First dispensary given green light to open
A medical marijuana retail outlet in the eastern Ohio village of Wintersville on Wednesday became the first dispensary to receive the green light to open from state regulators.
Cresco Labs‘ CY+ dispensary – near Steubenville, about 240 miles northeast of Cincinnati – was the first of 56 state-licensed medical marijuana retail outlets to receive a certificate of operation from the state after a final inspection late last month.
“Receiving the first approval to operate is a major milestone in the transformation of the cannabis program in Ohio,” said Charles Bachtell, CEO of Chicago-based Cresco Labs. The company also runs a 50,000-square-foot growing and cultivation facility in Yellow Springs.
But even with a certificate to operate, the dispensaries can’t start selling medical marijuana until their products have been tested at state-certified testing labs for quality and potency.
So far, none of the five testing labs that have been granted provisional medical marijuana licenses in Ohio has been approved to start testing.
Two small-scale growers have already harvested their first crops, and a large-scale grower planned to harvest its first crop early this month. Marijuana must be dried and cured, which takes a couple weeks, before it can be tested.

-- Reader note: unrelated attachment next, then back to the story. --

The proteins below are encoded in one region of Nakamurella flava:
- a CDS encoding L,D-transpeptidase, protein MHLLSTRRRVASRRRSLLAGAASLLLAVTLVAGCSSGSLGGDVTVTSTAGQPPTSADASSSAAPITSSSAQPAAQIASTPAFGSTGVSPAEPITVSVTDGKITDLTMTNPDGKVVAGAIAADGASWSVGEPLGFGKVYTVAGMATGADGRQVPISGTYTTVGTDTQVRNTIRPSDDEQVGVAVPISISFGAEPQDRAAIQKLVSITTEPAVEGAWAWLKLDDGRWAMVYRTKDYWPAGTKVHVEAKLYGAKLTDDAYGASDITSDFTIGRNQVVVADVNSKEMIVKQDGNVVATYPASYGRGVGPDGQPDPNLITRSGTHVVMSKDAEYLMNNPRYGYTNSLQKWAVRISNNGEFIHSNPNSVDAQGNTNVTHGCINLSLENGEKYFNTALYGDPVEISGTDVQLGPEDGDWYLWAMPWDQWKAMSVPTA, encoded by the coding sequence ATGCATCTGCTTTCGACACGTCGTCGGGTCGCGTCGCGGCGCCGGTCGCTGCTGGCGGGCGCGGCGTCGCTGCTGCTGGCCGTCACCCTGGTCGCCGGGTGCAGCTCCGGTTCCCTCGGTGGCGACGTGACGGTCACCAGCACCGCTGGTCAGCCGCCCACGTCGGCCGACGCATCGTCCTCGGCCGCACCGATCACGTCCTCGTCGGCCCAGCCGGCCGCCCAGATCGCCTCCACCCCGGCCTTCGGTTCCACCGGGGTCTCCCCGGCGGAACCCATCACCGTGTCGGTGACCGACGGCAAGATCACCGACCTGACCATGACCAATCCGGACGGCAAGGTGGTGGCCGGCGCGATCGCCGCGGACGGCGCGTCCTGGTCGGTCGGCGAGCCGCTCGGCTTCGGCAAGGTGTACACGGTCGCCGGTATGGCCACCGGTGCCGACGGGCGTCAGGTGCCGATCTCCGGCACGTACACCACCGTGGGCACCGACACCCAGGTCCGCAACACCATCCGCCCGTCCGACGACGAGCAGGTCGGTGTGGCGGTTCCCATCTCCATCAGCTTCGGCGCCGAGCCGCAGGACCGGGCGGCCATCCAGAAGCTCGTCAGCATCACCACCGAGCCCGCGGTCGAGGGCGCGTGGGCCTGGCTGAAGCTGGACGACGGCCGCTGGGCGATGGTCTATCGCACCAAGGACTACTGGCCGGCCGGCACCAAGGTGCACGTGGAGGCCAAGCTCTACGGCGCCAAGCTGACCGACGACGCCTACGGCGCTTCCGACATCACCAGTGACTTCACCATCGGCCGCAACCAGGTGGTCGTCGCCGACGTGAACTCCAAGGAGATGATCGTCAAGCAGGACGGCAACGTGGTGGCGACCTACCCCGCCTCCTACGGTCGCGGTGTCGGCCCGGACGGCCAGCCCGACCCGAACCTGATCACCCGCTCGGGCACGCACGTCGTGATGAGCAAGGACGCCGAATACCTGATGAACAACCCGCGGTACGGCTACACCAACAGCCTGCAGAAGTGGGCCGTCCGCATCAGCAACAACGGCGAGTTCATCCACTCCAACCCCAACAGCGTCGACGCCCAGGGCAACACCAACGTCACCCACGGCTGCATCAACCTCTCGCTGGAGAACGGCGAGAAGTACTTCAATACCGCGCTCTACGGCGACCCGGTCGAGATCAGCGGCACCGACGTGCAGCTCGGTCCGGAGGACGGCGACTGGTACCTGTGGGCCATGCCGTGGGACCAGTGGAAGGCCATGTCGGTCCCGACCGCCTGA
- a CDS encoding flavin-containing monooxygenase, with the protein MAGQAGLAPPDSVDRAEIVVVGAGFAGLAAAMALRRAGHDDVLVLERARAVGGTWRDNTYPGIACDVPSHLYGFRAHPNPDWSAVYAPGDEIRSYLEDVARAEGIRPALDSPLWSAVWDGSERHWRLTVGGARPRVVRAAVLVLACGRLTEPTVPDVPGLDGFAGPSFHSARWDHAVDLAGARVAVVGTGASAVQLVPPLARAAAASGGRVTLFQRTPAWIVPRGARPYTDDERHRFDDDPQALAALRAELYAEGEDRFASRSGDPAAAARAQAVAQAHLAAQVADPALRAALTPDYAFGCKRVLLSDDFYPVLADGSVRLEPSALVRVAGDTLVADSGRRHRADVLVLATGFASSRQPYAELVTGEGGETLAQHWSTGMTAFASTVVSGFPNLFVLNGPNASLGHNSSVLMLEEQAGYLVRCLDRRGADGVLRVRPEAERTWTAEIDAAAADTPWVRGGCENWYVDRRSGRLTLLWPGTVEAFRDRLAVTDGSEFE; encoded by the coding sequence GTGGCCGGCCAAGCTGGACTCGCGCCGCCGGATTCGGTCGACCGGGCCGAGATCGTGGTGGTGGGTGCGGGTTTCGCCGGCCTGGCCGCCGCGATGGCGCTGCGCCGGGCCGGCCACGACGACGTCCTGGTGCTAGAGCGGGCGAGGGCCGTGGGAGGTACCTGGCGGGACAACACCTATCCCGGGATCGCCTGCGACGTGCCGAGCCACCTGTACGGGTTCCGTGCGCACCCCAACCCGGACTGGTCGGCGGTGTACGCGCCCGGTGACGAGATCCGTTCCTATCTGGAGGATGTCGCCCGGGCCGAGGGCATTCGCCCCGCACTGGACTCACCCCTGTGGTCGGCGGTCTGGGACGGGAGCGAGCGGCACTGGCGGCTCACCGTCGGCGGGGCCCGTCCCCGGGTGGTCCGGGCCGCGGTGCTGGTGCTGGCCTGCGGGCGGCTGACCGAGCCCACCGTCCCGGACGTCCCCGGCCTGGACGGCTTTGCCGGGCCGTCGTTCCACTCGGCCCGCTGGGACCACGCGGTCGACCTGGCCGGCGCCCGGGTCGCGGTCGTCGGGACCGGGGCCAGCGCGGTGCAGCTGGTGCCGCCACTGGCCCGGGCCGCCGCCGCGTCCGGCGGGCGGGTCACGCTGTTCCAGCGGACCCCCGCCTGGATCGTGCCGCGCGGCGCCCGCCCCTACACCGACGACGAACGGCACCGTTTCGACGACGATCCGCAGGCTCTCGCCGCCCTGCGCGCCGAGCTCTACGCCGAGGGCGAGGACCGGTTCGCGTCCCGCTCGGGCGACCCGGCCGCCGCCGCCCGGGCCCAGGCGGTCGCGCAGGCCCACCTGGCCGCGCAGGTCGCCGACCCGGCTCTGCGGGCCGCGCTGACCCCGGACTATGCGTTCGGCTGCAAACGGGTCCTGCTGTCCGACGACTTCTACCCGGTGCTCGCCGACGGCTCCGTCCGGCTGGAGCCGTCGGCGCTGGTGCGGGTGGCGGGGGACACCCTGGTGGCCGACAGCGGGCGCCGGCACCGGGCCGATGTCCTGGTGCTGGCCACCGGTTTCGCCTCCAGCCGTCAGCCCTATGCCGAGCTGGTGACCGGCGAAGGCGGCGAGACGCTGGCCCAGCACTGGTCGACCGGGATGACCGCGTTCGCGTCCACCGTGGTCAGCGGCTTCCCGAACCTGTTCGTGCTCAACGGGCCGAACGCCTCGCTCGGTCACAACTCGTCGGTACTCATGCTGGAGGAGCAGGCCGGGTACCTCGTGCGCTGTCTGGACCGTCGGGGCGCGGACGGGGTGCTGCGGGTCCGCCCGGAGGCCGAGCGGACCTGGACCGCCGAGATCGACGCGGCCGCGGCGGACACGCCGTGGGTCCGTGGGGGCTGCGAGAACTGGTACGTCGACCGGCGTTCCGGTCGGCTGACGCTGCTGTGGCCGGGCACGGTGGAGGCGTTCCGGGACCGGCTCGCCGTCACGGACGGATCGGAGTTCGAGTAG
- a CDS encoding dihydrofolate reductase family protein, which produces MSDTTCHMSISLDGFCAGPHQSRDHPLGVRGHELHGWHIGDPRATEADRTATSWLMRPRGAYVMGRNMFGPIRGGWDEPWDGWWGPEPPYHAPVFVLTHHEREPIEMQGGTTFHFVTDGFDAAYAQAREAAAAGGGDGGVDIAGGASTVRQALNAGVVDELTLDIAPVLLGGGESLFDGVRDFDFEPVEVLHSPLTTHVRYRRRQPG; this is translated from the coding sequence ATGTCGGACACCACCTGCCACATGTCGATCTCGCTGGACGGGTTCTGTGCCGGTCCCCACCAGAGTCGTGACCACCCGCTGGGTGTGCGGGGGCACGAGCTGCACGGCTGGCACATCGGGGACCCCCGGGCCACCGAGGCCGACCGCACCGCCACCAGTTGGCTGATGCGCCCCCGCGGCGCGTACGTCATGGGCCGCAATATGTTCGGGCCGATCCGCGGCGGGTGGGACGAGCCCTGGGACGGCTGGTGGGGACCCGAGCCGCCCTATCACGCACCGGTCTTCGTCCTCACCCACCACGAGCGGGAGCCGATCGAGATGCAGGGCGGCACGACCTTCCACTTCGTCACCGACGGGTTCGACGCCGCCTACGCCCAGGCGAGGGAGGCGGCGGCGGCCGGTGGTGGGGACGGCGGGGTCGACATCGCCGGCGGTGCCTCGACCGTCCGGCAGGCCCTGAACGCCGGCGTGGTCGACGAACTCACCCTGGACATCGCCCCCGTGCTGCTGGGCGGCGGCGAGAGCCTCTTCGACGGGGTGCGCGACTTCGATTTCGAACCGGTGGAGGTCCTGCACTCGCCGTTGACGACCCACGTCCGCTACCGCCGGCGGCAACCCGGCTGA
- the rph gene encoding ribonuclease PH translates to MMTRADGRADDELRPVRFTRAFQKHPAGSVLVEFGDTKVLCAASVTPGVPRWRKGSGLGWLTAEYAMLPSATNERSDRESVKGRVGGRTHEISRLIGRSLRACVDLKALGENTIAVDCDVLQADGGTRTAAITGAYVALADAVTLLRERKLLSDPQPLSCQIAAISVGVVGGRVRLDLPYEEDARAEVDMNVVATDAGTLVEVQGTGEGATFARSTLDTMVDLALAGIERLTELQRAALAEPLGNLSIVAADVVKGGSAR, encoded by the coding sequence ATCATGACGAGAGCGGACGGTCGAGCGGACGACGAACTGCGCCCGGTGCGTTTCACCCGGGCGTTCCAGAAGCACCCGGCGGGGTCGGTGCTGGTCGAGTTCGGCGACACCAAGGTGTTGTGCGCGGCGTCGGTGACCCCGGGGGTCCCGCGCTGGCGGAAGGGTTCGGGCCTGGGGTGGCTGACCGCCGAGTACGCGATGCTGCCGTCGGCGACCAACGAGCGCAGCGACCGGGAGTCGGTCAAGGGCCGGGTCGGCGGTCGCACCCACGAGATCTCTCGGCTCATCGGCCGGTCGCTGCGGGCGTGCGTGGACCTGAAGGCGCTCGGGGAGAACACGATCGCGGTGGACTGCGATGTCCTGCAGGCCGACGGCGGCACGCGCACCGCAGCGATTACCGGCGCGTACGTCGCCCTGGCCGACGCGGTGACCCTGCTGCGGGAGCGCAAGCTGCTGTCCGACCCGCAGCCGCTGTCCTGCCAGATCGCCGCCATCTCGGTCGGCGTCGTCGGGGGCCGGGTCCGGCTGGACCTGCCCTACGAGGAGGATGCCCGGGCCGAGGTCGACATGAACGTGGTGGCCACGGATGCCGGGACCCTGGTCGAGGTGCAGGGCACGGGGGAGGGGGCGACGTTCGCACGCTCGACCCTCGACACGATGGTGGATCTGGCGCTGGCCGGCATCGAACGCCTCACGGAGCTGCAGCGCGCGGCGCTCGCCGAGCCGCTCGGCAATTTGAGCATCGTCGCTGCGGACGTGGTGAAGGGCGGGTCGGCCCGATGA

Hocking College’s testing lab is scheduled for a final inspection Dec. 18. Lab director Jonathan Cachat told the Enquirer he expects the lab will pass and could begin collecting samples to test on Dec. 19. The lab will have a three-day turnaround for dried flower, longer for lotions, edibles and other products that likely won’t be manufactured until next year.
So if all goes according to plan, Cachat said, there may be a very small amount of marijuana buds for sale by the end of the year.
Cresco said its dispensary will eventually offer a wide selection of pharmaceutical-grade marijuana for patients who have been certified by a doctor to have at least one of 21 approved medical conditions.
Products will include flower, edibles, vape pens and cartridges, oral sprays, pills and transdermal patches.
In addition, dispensary staff will offer one-on-one consultations with patients to help ensure they’re getting the right products to meet their conditions or symptoms.
“Our Wintersville staff is trained by leading cannabis doctors and researchers across the country to ensure that that our patients’ specific needs are consistently met,” Bachtell said.
Cresco officials said they could have limited quantities of marijuana ready for sale before the end of the year, if the testing labs are certified soon.
Locally, the seven licensed dispensaries in the Cincinnati area are in various stages of readiness for inspection, with anticipated openings ranging from next month to next spring.
All of the dispensaries had 180 days from the date they received their provisional licenses to receive their certificate of operation.
But construction an other delays have forced many license holders to submit variance requests to extend the provisional licensing period.
Ohio’s Medical Marijuana Control Program was supposed to be fully operational by Sept. 8 but was beset with licensing problems and construction delays.